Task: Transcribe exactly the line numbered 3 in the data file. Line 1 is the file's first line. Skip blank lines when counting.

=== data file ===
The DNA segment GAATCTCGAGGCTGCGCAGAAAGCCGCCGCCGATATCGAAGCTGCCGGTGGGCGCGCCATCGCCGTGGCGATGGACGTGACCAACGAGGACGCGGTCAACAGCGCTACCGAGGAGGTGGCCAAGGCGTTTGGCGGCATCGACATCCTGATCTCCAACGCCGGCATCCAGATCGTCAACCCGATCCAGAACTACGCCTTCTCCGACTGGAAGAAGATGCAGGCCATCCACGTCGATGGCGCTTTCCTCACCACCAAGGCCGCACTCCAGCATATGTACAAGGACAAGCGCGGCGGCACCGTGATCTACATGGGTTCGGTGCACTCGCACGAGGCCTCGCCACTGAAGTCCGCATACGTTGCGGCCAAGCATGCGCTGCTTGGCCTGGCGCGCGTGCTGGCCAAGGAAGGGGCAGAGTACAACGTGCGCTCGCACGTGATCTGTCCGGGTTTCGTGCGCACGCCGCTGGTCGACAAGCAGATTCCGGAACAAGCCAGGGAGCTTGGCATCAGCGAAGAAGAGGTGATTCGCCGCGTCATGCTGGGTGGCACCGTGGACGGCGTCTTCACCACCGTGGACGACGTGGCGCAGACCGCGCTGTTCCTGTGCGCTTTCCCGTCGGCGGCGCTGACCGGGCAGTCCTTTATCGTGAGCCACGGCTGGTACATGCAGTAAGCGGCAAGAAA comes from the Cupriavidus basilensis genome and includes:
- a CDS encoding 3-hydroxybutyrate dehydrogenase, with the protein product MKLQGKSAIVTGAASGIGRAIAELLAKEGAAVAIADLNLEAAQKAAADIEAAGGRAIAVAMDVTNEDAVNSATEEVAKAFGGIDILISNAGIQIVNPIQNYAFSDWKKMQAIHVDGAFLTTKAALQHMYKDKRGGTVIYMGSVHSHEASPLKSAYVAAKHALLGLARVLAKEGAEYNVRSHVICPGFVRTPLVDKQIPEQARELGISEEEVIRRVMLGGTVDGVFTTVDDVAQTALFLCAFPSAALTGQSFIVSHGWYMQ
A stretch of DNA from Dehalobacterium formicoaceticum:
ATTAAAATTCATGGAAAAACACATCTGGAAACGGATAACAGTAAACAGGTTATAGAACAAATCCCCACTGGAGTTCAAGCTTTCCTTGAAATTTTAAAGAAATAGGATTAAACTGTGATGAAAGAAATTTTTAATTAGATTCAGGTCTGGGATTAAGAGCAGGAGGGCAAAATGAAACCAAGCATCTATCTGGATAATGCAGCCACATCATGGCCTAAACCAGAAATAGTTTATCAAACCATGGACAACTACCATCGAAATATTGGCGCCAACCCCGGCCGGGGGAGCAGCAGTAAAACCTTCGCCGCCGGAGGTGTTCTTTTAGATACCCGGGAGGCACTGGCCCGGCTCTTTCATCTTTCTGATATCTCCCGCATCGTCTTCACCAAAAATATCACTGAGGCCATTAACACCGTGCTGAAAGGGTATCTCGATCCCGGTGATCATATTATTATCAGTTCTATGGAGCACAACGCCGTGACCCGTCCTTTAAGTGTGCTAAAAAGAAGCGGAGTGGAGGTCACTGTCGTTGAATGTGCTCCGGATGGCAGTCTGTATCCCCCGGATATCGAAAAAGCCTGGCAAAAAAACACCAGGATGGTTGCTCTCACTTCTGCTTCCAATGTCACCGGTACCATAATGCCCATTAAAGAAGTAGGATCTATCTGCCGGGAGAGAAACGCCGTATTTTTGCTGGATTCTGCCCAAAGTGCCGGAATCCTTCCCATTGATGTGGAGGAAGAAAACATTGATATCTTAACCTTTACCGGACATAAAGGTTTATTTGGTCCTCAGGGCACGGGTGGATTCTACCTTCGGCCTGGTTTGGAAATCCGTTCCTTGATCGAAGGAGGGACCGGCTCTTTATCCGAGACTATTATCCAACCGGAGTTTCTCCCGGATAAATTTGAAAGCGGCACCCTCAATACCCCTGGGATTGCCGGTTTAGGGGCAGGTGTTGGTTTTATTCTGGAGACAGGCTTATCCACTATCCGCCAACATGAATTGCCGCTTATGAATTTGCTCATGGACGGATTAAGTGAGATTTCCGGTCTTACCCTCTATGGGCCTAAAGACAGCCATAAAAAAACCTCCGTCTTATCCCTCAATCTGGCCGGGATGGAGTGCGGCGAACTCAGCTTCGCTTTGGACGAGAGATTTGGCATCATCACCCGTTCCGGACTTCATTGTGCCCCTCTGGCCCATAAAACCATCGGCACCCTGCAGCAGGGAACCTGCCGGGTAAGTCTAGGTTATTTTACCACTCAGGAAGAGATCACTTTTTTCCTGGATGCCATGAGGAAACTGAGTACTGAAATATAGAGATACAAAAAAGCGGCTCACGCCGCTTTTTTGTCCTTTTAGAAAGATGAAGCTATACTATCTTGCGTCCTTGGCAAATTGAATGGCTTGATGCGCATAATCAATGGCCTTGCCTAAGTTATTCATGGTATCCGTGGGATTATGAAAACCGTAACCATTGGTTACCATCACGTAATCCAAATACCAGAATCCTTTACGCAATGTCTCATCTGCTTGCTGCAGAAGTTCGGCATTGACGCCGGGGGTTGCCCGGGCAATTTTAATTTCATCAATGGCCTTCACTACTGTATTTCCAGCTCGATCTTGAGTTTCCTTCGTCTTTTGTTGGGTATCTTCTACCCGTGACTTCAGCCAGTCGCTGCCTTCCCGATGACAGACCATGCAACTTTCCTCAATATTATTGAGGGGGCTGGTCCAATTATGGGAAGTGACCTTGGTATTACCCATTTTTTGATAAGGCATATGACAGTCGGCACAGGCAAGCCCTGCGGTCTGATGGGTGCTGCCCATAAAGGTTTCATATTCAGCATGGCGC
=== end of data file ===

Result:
A stretch of DNA from Dehalobacterium formicoaceticum: